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CSBG Archive

Comic Book Urban Legends Revealed #106

This is the one-hundredth and sixth in a series of examinations of comic book urban legends and whether they are true or false. Click here for an archive of the previous one-hundred and five. Click here for a similar archive, only arranged by subject.

This is a special theme week to coincide with Tuesday’s DVD release of Ghost Rider. All Ghost Rider Urban Legends!!!

Let’s begin!

COMIC URBAN LEGEND: Jesus Christ was a supporting character in Ghost Rider.

STATUS: Basically True

When Gary Friedrich left Ghost Rider, the character that he created, writer Tony Isabella took over the title.

Soon into his run, Isabella decided to have the book break away from Friedrich’s style (presumably under the auspices of “he did it so well, let’s try something different”), and as such, Isabella made Ghost Rider a bit more of a superhero, and at the same time, also attempted to examine some themes of redemption with the character.

One of the first things Isabella did (using a suggestion by writer Steve Gerber, who Isabella had told his plans for the book) was to introduce, as a supporting character in the title none other than Jesus Christ.

The idea being that, since Ghost Rider had a deal with Satan, wouldn’t God want to get involved?

So with that, we saw the introduction of The Friend.



The Friend helped save Johnny Blaze from Satan in issue #9, and proceeded to continue to help aid Blaze in essentially redeeming himself.


The storyline continued for about two years (the book was bi-monthly at the time).


However, when it came down to the conclusion, Marvel editorial took issue with the story and in Ghost Rider #19, Shooter re-wrote (and had some of the art partially re-drawn) the issue.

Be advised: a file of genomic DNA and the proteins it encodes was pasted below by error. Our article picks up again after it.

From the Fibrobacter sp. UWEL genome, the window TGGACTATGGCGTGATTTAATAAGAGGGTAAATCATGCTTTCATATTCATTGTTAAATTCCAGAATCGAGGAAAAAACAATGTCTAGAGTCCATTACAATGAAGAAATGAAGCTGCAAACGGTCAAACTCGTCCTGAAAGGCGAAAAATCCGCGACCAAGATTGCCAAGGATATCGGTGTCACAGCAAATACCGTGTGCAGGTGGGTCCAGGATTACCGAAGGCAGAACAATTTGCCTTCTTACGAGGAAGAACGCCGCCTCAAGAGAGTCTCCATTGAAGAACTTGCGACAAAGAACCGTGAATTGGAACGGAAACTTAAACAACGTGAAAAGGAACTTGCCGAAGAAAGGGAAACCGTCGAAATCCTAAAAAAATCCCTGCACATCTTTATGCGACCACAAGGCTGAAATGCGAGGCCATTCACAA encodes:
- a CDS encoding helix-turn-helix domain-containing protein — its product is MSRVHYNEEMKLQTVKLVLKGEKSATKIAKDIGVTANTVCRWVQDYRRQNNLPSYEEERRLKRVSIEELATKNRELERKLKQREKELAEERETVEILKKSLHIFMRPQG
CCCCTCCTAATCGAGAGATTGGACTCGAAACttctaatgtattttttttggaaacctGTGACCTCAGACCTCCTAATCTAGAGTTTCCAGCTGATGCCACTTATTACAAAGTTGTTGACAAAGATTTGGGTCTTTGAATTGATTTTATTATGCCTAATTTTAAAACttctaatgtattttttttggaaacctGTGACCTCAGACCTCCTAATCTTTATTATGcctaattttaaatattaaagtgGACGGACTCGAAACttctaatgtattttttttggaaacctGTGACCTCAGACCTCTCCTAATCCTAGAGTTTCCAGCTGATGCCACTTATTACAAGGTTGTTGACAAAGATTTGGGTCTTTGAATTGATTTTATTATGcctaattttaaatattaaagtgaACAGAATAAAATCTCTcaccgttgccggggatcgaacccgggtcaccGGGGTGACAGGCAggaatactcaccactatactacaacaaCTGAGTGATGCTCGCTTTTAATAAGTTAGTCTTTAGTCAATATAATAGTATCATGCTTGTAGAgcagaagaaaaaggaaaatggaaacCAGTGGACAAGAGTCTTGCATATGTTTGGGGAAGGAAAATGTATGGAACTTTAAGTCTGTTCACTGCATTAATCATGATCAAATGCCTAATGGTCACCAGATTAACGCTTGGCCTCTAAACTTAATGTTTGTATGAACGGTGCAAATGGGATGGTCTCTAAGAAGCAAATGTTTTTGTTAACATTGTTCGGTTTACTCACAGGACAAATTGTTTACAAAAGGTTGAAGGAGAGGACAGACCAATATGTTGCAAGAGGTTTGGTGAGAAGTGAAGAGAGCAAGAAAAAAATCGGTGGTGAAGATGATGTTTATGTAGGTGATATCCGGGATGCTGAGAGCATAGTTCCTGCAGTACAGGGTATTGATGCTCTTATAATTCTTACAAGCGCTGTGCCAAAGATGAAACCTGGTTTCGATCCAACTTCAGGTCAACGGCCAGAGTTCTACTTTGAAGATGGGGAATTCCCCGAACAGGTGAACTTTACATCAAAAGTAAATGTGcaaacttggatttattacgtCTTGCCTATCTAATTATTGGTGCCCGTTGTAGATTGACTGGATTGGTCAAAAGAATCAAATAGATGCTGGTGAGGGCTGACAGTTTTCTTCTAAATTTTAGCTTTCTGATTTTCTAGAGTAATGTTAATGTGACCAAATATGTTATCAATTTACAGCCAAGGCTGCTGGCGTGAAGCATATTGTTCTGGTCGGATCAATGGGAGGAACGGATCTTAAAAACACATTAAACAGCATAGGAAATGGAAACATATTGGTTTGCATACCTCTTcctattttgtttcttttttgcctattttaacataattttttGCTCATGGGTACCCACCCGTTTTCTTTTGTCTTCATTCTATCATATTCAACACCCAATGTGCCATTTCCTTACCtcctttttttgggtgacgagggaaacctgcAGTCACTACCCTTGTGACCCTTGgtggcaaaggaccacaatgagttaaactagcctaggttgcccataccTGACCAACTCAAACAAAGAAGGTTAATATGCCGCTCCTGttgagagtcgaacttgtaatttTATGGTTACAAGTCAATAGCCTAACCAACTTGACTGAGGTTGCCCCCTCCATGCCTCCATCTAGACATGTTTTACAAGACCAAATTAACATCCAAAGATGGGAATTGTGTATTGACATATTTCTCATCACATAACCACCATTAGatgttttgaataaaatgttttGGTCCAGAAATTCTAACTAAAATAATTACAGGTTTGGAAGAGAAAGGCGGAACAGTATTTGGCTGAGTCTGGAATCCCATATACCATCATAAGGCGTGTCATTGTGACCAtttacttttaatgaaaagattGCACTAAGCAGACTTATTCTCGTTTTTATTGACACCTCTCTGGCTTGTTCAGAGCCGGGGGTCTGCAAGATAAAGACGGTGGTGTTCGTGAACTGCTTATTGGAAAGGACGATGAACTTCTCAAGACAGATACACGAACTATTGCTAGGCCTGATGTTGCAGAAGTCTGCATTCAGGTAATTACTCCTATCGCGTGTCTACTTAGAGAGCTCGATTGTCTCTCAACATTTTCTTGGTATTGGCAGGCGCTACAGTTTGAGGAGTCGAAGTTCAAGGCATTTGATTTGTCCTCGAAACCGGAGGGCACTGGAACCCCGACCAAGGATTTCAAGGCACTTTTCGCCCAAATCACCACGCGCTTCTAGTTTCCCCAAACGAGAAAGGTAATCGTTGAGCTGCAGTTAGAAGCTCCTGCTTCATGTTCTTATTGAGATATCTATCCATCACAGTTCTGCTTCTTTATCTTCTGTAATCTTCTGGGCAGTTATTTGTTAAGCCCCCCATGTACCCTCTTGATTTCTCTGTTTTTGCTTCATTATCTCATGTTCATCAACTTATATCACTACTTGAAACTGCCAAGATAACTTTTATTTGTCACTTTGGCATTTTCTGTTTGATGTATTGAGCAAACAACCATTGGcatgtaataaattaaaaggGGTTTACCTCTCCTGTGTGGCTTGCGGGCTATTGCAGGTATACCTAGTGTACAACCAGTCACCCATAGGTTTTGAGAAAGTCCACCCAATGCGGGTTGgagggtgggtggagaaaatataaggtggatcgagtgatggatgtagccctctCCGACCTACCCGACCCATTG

The new story revealed that The Friend was actually a demonic illusion.

Weird, huh?

As you may imagine, Tony Isabella took issue with that development, and that was it for him on the title.

It’s too bad – the storyline was quite good.

Thanks to the Marvel Appendix folks and Photon Torpedos for the scans.

COMIC URBAN LEGEND: The second volume of Ghost Rider was not supposed to be an ongoing series.


One of the less talked about, but pretty darn important, part of a comic book company is the sales and marketing departments. While I presume there is some deal of editorial discretion at the top, if they do not feel that a book can sell, then it is going to be very difficult for that book to debut.

That was the situation, surprisingly, that befell the second Ghost Rider series, which was one of the biggest sales hits of the early 90s.

Sometime in the late 1980s, Marvel decided that it wanted to have a new Ghost Rider project (presumably, trademark had some say in it, as the mark had been registered in 1975, yet the series ended in the early 80s, so by the late 80s, some time had passed since there was a Ghost Rider comic).

Through Mark Gruenwald, Howard Mackie was able to put together a proposal that Marvel liked enough to assign an editor to (Bobbie Chase). After working on the ongoing series for awhile, they learned something fairly important.

The ongoing series wasn’t going to sell.

Therefore, Mackie was forced to rework the project as a one-shot graphic novel. What would have been an opening arc now had to be an original graphic novel.

So it went, until they learned something else.

The graphic novel wasn’t going to sell.

As it turned out, by 1989, it had been determined that the original graphic novel format was mostly a dead duck, sales-wise.

Still, sales and marketing didn’t think it would sell enough for an ongoing, so the graphic novel now had to be broken down into a mini-series!

As Mackie began retooling again, finally, Marvel Editor-In-Chief, Tom DeFalco, made a final decision – the book was good enough, it should be given a shot at an ongoing, even if most of Marvel felt that calling the book an “ongoing” was basically being polite, as the book was most likely going to be a mini-series anyways, as it would be shortlived.

Finally, though, in 1990, Ghost Rider #1 was released.


And, true to form, it was….a hit?!

Yep, as a total surprise, the book was not only a hit, it was such a hit that Marvel ended up building an entire LINE OF COMICS around it!!

Pretty good for a book they didn’t even want to publish, no?

COMIC URBAN LEGEND: Howard Mackie took an issue to trash anything that had happened in Ghost Rider since he left the book.